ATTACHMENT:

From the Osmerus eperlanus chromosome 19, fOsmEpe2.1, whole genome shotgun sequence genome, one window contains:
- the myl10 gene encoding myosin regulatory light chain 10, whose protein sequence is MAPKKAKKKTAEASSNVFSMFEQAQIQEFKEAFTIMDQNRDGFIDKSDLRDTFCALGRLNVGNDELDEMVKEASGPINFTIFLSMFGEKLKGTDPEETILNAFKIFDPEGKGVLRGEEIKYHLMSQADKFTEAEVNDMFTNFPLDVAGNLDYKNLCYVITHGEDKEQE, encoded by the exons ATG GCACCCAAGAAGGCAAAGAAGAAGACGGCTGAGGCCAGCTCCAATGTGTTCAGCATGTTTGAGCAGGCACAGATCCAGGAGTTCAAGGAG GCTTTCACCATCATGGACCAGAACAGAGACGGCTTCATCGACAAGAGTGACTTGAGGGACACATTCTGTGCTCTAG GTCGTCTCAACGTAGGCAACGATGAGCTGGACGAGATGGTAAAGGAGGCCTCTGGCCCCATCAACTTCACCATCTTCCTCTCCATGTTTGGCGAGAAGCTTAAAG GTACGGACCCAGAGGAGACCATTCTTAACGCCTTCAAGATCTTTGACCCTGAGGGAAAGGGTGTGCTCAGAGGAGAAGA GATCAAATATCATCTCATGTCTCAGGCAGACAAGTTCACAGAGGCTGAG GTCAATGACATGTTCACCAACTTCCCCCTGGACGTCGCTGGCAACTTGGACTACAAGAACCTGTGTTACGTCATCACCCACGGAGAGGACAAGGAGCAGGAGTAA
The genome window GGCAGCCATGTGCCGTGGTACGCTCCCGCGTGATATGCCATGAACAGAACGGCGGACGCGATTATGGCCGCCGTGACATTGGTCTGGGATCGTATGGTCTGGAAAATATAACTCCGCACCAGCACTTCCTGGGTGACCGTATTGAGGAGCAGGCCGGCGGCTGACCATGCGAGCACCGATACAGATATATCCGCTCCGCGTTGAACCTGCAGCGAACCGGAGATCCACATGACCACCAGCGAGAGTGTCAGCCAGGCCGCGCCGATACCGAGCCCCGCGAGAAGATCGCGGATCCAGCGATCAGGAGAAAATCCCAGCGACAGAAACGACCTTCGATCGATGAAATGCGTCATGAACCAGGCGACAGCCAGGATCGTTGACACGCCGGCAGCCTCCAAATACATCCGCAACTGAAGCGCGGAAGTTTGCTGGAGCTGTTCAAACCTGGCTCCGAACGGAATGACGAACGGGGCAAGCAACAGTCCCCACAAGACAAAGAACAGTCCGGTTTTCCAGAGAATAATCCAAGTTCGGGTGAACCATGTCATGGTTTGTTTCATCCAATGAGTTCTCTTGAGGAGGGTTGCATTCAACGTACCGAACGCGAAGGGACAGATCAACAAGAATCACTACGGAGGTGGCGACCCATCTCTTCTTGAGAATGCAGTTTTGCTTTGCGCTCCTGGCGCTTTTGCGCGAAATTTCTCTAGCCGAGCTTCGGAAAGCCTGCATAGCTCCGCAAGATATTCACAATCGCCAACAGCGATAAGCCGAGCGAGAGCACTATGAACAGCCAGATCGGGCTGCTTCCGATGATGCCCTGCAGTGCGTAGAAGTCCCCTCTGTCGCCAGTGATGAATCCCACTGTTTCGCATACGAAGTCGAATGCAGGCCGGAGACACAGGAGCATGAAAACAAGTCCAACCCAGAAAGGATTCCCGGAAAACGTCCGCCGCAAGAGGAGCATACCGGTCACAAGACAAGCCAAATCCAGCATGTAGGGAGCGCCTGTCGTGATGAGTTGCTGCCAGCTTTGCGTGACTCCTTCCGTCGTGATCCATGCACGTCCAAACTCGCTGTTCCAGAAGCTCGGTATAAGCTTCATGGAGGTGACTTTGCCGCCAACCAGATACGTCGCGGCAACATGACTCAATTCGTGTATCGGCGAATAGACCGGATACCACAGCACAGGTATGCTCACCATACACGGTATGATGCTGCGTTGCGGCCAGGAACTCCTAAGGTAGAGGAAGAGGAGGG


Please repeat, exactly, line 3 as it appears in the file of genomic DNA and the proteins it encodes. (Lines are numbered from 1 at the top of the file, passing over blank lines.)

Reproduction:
The genome window GGCAGCCATGTGCCGTGGTACGCTCCCGCGTGATATGCCATGAACAGAACGGCGGACGCGATTATGGCCGCCGTGACATTGGTCTGGGATCGTATGGTCTGGAAAATATAACTCCGCACCAGCACTTCCTGGGTGACCGTATTGAGGAGCAGGCCGGCGGCTGACCATGCGAGCACCGATACAGATATATCCGCTCCGCGTTGAACCTGCAGCGAACCGGAGATCCACATGACCACCAGCGAGAGTGTCAGCCAGGCCGCGCCGATACCGAGCCCCGCGAGAAGATCGCGGATCCAGCGATCAGGAGAAAATCCCAGCGACAGAAACGACCTTCGATCGATGAAATGCGTCATGAACCAGGCGACAGCCAGGATCGTTGACACGCCGGCAGCCTCCAAATACATCCGCAACTGAAGCGCGGAAGTTTGCTGGAGCTGTTCAAACCTGGCTCCGAACGGAATGACGAACGGGGCAAGCAACAGTCCCCACAAGACAAAGAACAGTCCGGTTTTCCAGAGAATAATCCAAGTTCGGGTGAACCATGTCATGGTTTGTTTCATCCAATGAGTTCTCTTGAGGAGGGTTGCATTCAACGTACCGAACGCGAAGGGACAGATCAACAAGAATCACTACGGAGGTGGCGACCCATCTCTTCTTGAGAATGCAGTTTTGCTTTGCGCTCCTGGCGCTTTTGCGCGAAATTTCTCTAGCCGAGCTTCGGAAAGCCTGCATAGCTCCGCAAGATATTCACAATCGCCAACAGCGATAAGCCGAGCGAGAGCACTATGAACAGCCAGATCGGGCTGCTTCCGATGATGCCCTGCAGTGCGTAGAAGTCCCCTCTGTCGCCAGTGATGAATCCCACTGTTTCGCATACGAAGTCGAATGCAGGCCGGAGACACAGGAGCATGAAAACAAGTCCAACCCAGAAAGGATTCCCGGAAAACGTCCGCCGCAAGAGGAGCATACCGGTCACAAGACAAGCCAAATCCAGCATGTAGGGAGCGCCTGTCGTGATGAGTTGCTGCCAGCTTTGCGTGACTCCTTCCGTCGTGATCCATGCACGTCCAAACTCGCTGTTCCAGAAGCTCGGTATAAGCTTCATGGAGGTGACTTTGCCGCCAACCAGATACGTCGCGGCAACATGACTCAATTCGTGTATCGGCGAATAGACCGGATACCACAGCACAGGTATGCTCACCATACACGGTATGATGCTGCGTTGCGGCCAGGAACTCCTAAGGTAGAGGAAGAGGAGGG